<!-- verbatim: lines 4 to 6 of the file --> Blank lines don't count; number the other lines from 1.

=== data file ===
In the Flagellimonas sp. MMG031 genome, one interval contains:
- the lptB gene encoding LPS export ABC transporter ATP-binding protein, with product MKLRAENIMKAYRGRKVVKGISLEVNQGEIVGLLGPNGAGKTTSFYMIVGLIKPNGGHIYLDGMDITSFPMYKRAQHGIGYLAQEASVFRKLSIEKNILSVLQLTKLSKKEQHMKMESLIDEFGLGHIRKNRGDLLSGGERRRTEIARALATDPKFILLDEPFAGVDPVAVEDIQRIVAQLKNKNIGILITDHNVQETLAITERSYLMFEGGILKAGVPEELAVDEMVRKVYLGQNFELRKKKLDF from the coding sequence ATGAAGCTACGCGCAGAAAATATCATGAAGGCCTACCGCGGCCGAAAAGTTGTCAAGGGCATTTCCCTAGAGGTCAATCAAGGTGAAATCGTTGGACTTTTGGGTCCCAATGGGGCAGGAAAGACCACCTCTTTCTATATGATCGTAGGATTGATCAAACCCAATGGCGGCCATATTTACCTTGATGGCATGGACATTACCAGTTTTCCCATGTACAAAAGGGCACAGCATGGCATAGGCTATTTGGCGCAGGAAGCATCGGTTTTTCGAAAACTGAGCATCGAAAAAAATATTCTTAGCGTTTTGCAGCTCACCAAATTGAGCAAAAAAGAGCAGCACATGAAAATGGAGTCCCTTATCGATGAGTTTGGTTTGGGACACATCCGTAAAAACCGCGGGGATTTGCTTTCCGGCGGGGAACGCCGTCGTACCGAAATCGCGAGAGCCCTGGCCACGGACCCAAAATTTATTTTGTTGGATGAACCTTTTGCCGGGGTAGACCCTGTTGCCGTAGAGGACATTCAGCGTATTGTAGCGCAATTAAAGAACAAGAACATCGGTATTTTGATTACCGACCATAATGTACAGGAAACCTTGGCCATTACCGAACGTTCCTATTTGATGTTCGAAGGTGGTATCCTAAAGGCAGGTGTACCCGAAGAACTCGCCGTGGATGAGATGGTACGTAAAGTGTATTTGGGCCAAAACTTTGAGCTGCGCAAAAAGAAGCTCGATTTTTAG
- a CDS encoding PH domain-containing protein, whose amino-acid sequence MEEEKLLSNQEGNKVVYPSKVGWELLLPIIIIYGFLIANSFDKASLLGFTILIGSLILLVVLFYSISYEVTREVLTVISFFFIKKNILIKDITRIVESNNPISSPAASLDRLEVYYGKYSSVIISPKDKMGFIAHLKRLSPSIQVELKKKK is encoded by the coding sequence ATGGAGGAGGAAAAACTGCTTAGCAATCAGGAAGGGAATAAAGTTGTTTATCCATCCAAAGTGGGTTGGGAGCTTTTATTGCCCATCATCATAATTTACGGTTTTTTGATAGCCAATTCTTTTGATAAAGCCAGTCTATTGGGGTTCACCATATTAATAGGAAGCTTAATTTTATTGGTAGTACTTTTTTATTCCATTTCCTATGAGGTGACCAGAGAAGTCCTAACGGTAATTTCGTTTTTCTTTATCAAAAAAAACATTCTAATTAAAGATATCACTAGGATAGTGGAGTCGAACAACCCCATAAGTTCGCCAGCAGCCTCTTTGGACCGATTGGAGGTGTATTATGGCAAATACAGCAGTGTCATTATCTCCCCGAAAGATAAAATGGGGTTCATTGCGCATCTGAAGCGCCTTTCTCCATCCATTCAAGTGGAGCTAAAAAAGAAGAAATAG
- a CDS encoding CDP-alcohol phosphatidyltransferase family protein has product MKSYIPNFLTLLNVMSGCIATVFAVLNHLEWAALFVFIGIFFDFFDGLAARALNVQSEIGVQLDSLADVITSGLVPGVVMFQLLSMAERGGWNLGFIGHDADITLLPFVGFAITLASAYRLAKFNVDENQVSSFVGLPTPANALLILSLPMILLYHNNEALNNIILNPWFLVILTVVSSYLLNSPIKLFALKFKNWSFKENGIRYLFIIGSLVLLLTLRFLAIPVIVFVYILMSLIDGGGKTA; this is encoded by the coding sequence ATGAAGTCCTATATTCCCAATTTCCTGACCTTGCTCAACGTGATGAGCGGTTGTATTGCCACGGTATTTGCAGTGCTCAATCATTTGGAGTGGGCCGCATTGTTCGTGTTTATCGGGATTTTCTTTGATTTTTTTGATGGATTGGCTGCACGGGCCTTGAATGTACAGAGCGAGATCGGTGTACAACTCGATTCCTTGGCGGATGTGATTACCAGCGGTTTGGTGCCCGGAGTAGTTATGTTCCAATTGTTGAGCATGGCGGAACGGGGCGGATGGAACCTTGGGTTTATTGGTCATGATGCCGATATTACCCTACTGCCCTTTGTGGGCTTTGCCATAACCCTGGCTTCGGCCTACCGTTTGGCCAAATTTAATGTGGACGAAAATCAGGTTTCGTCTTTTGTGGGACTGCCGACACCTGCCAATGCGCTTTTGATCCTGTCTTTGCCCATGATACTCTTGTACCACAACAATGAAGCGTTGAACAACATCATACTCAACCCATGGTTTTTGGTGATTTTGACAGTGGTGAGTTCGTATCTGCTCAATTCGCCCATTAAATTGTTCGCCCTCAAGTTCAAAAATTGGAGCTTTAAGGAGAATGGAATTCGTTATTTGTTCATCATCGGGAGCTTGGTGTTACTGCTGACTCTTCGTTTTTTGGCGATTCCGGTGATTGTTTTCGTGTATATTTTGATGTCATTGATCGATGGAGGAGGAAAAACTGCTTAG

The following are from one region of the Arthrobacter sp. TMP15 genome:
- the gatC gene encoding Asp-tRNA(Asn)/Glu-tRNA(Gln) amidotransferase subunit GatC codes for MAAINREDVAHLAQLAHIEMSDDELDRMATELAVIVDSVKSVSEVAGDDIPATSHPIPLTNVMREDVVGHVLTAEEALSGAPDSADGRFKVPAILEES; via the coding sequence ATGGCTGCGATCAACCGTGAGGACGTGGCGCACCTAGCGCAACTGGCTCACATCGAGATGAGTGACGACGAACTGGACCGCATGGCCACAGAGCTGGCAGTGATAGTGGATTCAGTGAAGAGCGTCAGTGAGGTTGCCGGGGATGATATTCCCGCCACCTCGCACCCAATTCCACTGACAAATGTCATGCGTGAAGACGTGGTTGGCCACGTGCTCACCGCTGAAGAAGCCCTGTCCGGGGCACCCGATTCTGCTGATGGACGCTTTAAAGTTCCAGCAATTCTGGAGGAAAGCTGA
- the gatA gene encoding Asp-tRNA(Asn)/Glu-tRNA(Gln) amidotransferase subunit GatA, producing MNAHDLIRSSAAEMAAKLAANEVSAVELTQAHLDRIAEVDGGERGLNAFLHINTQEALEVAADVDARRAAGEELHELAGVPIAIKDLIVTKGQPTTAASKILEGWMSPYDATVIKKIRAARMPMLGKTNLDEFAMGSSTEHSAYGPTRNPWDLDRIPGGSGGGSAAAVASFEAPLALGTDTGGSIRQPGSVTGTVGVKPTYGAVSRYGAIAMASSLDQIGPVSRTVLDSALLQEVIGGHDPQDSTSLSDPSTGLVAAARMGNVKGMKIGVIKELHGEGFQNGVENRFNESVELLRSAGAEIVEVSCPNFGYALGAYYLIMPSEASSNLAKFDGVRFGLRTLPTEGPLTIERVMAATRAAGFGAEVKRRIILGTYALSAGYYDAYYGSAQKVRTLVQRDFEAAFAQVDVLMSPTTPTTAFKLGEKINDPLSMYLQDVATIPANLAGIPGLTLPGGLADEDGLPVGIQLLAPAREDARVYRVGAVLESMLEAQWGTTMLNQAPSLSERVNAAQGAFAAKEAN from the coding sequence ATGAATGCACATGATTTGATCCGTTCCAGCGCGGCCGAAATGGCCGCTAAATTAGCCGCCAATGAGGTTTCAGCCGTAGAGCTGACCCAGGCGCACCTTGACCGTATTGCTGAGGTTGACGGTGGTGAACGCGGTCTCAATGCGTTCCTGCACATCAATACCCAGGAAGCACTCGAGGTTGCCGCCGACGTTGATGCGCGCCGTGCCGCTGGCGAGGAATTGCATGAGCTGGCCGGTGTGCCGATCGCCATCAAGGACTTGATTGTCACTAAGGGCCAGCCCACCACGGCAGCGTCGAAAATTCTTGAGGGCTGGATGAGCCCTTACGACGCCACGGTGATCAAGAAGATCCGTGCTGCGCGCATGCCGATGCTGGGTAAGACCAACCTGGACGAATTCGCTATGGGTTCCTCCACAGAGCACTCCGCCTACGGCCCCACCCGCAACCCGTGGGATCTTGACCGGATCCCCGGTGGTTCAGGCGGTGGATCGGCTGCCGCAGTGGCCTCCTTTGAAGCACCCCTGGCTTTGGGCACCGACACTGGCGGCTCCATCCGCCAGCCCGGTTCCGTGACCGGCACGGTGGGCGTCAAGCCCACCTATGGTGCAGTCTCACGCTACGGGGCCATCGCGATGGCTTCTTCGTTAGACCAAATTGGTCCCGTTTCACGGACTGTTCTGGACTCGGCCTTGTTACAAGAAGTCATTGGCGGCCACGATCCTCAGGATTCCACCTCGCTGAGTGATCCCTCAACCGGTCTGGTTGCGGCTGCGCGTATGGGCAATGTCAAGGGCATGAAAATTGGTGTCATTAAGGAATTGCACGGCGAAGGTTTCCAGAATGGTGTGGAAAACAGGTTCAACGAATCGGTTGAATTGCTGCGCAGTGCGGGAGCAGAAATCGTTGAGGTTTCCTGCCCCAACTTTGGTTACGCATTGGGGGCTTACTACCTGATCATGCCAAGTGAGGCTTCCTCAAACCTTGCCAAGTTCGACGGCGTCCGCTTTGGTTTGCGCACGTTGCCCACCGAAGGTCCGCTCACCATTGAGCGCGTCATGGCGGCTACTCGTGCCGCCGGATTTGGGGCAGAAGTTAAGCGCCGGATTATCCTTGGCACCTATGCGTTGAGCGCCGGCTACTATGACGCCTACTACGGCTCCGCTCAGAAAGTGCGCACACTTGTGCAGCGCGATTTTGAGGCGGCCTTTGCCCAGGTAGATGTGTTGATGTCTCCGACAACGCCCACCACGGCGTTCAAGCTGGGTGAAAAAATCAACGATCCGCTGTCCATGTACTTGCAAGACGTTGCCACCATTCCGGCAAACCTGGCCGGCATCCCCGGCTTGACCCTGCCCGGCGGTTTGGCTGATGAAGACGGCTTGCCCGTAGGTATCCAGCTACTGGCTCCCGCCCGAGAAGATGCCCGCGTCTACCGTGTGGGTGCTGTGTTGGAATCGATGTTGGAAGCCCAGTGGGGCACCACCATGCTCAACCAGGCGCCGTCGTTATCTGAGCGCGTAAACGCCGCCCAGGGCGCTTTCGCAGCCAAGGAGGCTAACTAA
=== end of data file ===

- a CDS encoding CDP-alcohol phosphatidyltransferase family protein has product MKSYIPNFLTLLNVMSGCIATVFAVLNHLEWAALFVFIGIFFDFFDGLAARALNVQSEIGVQLDSLADVITSGLVPGVVMFQLLSMAERGGWNLGFIGHDADITLLPFVGFAITLASAYRLAKFNVDENQVSSFVGLPTPANALLILSLPMILLYHNNEALNNIILNPWFLVILTVVSSYLLNSPIKLFALKFKNWSFKENGIRYLFIIGSLVLLLTLRFLAIPVIVFVYILMSLIDGGGKTA; this is encoded by the coding sequence ATGAAGTCCTATATTCCCAATTTCCTGACCTTGCTCAACGTGATGAGCGGTTGTATTGCCACGGTATTTGCAGTGCTCAATCATTTGGAGTGGGCCGCATTGTTCGTGTTTATCGGGATTTTCTTTGATTTTTTTGATGGATTGGCTGCACGGGCCTTGAATGTACAGAGCGAGATCGGTGTACAACTCGATTCCTTGGCGGATGTGATTACCAGCGGTTTGGTGCCCGGAGTAGTTATGTTCCAATTGTTGAGCATGGCGGAACGGGGCGGATGGAACCTTGGGTTTATTGGTCATGATGCCGATATTACCCTACTGCCCTTTGTGGGCTTTGCCATAACCCTGGCTTCGGCCTACCGTTTGGCCAAATTTAATGTGGACGAAAATCAGGTTTCGTCTTTTGTGGGACTGCCGACACCTGCCAATGCGCTTTTGATCCTGTCTTTGCCCATGATACTCTTGTACCACAACAATGAAGCGTTGAACAACATCATACTCAACCCATGGTTTTTGGTGATTTTGACAGTGGTGAGTTCGTATCTGCTCAATTCGCCCATTAAATTGTTCGCCCTCAAGTTCAAAAATTGGAGCTTTAAGGAGAATGGAATTCGTTATTTGTTCATCATCGGGAGCTTGGTGTTACTGCTGACTCTTCGTTTTTTGGCGATTCCGGTGATTGTTTTCGTGTATATTTTGATGTCATTGATCGATGGAGGAGGAAAAACTGCTTAG

The following are from one region of the Arthrobacter sp. TMP15 genome:
- the gatC gene encoding Asp-tRNA(Asn)/Glu-tRNA(Gln) amidotransferase subunit GatC codes for MAAINREDVAHLAQLAHIEMSDDELDRMATELAVIVDSVKSVSEVAGDDIPATSHPIPLTNVMREDVVGHVLTAEEALSGAPDSADGRFKVPAILEES; via the coding sequence ATGGCTGCGATCAACCGTGAGGACGTGGCGCACCTAGCGCAACTGGCTCACATCGAGATGAGTGACGACGAACTGGACCGCATGGCCACAGAGCTGGCAGTGATAGTGGATTCAGTGAAGAGCGTCAGTGAGGTTGCCGGGGATGATATTCCCGCCACCTCGCACCCAATTCCACTGACAAATGTCATGCGTGAAGACGTGGTTGGCCACGTGCTCACCGCTGAAGAAGCCCTGTCCGGGGCACCCGATTCTGCTGATGGACGCTTTAAAGTTCCAGCAATTCTGGAGGAAAGCTGA